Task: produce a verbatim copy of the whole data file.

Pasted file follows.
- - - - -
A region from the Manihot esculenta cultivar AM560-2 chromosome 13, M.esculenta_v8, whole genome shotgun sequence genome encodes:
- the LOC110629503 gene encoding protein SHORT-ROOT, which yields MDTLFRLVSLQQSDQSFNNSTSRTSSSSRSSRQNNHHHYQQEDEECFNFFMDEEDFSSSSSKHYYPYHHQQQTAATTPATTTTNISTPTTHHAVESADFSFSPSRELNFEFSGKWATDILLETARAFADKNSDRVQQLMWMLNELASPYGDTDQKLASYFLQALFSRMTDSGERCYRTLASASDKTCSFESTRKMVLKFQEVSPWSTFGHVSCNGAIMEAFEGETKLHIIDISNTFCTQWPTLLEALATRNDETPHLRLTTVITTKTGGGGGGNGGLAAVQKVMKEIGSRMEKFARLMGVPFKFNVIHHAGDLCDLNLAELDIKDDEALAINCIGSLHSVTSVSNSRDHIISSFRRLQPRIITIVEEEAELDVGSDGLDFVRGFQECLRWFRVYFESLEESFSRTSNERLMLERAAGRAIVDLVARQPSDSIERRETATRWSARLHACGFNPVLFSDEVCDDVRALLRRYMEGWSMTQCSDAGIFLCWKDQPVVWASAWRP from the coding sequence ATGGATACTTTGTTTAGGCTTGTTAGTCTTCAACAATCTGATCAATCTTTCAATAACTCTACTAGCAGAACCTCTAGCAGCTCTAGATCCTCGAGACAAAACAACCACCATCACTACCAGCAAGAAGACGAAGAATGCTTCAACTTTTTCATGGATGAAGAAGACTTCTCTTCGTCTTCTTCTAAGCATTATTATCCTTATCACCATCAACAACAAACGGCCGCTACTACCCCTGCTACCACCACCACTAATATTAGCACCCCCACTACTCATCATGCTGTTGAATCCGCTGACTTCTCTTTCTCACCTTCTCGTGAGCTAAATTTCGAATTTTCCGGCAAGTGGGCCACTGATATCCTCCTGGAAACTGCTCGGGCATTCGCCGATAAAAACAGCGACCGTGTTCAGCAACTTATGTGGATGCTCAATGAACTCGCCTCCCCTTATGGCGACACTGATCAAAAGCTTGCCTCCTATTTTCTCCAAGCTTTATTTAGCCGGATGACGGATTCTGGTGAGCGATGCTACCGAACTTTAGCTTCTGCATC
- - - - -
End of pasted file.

A region from the Manihot esculenta cultivar AM560-2 chromosome 13, M.esculenta_v8, whole genome shotgun sequence genome encodes:
- the LOC110629503 gene encoding protein SHORT-ROOT, which yields MDTLFRLVSLQQSDQSFNNSTSRTSSSSRSSRQNNHHHYQQEDEECFNFFMDEEDFSSSSSKHYYPYHHQQQTAATTPATTTTNISTPTTHHAVESADFSFSPSRELNFEFSGKWATDILLETARAFADKNSDRVQQLMWMLNELASPYGDTDQKLASYFLQALFSRMTDSGERCYRTLASASDKTCSFESTRKMVLKFQEVSPWSTFGHVSCNGAIMEAFEGETKLHIIDISNTFCTQWPTLLEALATRNDETPHLRLTTVITTKTGGGGGGNGGLAAVQKVMKEIGSRMEKFARLMGVPFKFNVIHHAGDLCDLNLAELDIKDDEALAINCIGSLHSVTSVSNSRDHIISSFRRLQPRIITIVEEEAELDVGSDGLDFVRGFQECLRWFRVYFESLEESFSRTSNERLMLERAAGRAIVDLVARQPSDSIERRETATRWSARLHACGFNPVLFSDEVCDDVRALLRRYMEGWSMTQCSDAGIFLCWKDQPVVWASAWRP from the coding sequence ATGGATACTTTGTTTAGGCTTGTTAGTCTTCAACAATCTGATCAATCTTTCAATAACTCTACTAGCAGAACCTCTAGCAGCTCTAGATCCTCGAGACAAAACAACCACCATCACTACCAGCAAGAAGACGAAGAATGCTTCAACTTTTTCATGGATGAAGAAGACTTCTCTTCGTCTTCTTCTAAGCATTATTATCCTTATCACCATCAACAACAAACGGCCGCTACTACCCCTGCTACCACCACCACTAATATTAGCACCCCCACTACTCATCATGCTGTTGAATCCGCTGACTTCTCTTTCTCACCTTCTCGTGAGCTAAATTTCGAATTTTCCGGCAAGTGGGCCACTGATATCCTCCTGGAAACTGCTCGGGCATTCGCCGATAAAAACAGCGACCGTGTTCAGCAACTTATGTGGATGCTCAATGAACTCGCCTCCCCTTATGGCGACACTGATCAAAAGCTTGCCTCCTATTTTCTCCAAGCTTTATTTAGCCGGATGACGGATTCTGGTGAGCGATGCTACCGAACTTTAGCTTCTGCATC